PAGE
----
UNITED STATES DISTRICT COURT FOR THE SOUTHERN DISTRICT OF NEW YORK
April 22, 1966
AMERICAN EXPORT LINES, INC., as owner of the S.S. EXEMPLAR, Libelant,
DREDGE ADMIRAL, her engines, etc., the BARGE A-244 and the Arundel Corporation, Respondent. The ARUNDEL CORPORATION, as owner of the dredge Admiral and the barge A-244, Cross-Libelant, v. The S.S. EXEMPLAR, her engines, etc., and American Export Lines, Inc., Cross-Respondent
Edelstein, District Judge.
The opinion of the court was delivered by: EDELSTEIN
EDELSTEIN, District Judge.
FINDINGS OF FACT
1. This is an action by American Export Lines, Inc., owner of the S.S. EXEMPLAR, against the Arundel Corporation, owner of the dredge ADMIRAL and the barge A-244, for damage to the S.S. EXEMPLAR arising out of the collision between the EXEMPLAR and the barge A-244, which took place in the Hog Island Reach Channel of the Cooper River in the harbor of Charleston, South Carolina, on the morning of February 16, 1961. The Arundel Corporation instituted a cross suit against the S.S. EXEMPLAR and the American Export Lines arising out of the same collision. The two suits were subsequently consolidated for the purpose of trial.
2. American Export Lines, Inc., a New York corporation, was at the time of the collision the owner of the S.S. EXEMPLAR. The Arundel Corporation, a Maryland corporation, was at the time of the collision the owner of the dredge ADMIRAL and the barge A-244.
3. The EXEMPLAR, a dry cargo vessel, is 473 feet 1 inch long, 66 feet 5 inches wide, and at all relevant times was laden to a draft of 10 feet 8 inches forward and 19 feet aft. She is powered by two steam turbines geared to a single propeller shaft. The dredge ADMIRAL is a non-self-propelled suction type dredge, 150 feet in length, 40 feet wide, 11 feet deep and was built in 1911.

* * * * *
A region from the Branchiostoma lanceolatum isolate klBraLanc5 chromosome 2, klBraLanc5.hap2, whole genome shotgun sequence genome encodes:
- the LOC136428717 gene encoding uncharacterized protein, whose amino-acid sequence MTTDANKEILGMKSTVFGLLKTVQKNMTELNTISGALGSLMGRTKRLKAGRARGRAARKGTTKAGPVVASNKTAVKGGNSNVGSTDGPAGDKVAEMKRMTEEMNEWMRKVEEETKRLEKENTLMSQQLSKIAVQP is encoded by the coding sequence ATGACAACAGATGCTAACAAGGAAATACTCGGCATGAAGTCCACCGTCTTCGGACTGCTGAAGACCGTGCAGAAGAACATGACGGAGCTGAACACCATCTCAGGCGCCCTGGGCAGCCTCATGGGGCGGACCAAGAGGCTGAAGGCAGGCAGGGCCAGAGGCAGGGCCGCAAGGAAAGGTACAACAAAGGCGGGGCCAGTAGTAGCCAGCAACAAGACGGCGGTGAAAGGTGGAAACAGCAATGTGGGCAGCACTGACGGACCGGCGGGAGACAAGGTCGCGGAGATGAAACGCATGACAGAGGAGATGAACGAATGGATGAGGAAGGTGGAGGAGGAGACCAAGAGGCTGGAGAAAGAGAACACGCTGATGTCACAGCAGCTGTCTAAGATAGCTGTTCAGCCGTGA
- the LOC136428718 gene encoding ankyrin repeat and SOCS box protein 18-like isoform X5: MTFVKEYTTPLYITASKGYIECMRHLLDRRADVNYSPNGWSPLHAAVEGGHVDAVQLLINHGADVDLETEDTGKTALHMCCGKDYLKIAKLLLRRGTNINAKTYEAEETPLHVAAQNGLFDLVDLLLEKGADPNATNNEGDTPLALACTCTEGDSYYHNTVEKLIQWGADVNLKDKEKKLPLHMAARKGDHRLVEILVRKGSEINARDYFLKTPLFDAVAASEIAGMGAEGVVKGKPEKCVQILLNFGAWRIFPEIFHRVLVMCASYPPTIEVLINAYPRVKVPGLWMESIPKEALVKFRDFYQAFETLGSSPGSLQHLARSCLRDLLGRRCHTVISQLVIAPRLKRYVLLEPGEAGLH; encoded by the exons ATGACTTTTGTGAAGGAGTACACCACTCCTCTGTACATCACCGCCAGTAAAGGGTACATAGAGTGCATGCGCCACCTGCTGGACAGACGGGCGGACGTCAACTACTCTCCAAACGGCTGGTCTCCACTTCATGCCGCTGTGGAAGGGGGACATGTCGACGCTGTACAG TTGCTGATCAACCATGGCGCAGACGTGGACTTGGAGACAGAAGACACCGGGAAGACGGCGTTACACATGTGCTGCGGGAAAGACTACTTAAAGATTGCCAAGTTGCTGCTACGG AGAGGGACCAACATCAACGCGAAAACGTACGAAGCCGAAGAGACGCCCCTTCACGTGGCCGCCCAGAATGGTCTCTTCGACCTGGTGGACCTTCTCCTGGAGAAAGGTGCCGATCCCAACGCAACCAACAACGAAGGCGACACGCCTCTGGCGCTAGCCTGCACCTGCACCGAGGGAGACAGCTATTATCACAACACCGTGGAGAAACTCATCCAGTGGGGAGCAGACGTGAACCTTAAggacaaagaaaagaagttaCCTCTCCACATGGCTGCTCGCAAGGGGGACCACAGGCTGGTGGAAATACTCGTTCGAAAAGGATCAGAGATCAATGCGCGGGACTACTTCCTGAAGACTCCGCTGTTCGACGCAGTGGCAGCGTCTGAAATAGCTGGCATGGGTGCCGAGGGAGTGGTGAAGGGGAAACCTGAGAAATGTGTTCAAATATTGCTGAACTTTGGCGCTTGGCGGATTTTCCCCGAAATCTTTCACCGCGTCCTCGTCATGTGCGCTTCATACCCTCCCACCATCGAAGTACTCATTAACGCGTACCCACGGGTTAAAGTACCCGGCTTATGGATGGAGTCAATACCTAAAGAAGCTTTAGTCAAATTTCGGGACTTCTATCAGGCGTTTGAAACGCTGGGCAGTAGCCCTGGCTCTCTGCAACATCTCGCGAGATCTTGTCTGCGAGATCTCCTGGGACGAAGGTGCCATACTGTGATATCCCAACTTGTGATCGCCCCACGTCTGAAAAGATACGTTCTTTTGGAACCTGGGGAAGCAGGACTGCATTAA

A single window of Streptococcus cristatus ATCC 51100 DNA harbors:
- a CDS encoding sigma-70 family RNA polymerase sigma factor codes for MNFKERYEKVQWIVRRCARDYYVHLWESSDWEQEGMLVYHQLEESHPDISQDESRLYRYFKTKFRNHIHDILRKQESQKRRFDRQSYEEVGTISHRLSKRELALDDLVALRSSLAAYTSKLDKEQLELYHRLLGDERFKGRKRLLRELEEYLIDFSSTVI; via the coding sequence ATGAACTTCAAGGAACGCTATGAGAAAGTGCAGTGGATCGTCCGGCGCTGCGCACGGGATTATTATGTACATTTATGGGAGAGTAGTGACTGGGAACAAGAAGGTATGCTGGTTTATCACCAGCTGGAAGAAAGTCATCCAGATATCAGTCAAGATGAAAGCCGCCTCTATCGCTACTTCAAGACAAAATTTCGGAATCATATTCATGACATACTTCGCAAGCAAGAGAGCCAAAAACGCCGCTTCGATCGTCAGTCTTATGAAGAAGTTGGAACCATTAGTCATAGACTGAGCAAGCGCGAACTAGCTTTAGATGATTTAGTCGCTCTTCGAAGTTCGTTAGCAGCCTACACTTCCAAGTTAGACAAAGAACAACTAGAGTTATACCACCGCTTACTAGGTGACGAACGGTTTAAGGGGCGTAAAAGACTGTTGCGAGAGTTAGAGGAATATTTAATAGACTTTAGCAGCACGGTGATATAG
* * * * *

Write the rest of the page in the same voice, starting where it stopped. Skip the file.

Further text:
4. During the early morning hours of February 16, 1961, the dredge ADMIRAL was dredging pursuant to contract with the United States Army Corps of Engineers in the Hog Island Reach Channel of the Cooper River, Charleston Harbor, South Carolina. The dredge, which was facing downstream in a southerly direction, was moored approximately 1000 feet south of the Cooper River (Memorial) Bridge in the middle of the center cut of three dredging cuts, each 200 feet wide. The total width of the channel was approximately 600 feet. A pontoon pipeline, through which dredged material was sucked up and carried to the discharge or spoil area, extended 200 feet aft from the stern of the dredge ADMIRAL and then in an easterly direction to the discharge or spoil area on Hog Island, thereby constricting the easterly half of the channel.
5. The ADMIRAL had been dredging in the same vicinity for approximately one month. On the evening of February 15, 1961, the dredge captain, A. R. Grizzard, by radio-telephone, advised the pilot boat at the entrance to Charleston Harbor as to the exact location of his dredge.
6. Moored along the starboard or westward side of the dredge ADMIRAL, and separated from the dredge by a fender of approximately 14 inches, was the water barge A-244 of 127 tons, 92 feet in length, 26 feet in width, and 6 feet in depth, which was built in 1939. At all relevant times on the morning of February 16, 1961, the dredge ADMIRAL carried all required navigation lights but the water barge A-244 was not lighted as required by the Pilot Rules for Inland Waters, § 80.20(b). The dredge ADMIRAL at all relevant times had an anchor out to starboard, which was marked by an unlighted buoy afloat approximately 200 feet west of the dredge.
7. At 0424 hours on February 16, 1961, the S.S. EXEMPLAR arrived off the Charleston pilot's station to obtain the services of a pilot for the northbound trip in Charleston Harbor to the Columbus Street Terminal. At 0448 hours, on the morning of February 16, 1961, Robert Burdell, a federally licensed pilot, took the "con" while the master of the S.S. EXEMPLAR, Neil W. Christensen, remained on the navigating bridge and in over-all command of his vessel. The second officer and a qualified helmsman were also in attendance on the bridge, a lookout was stationed on the bow and the chief mate was also present on the bow to stand by the anchor in the event it had to be let go. At all relevant times the navigation lights aboard the S.S. EXEMPLAR were burning brightly.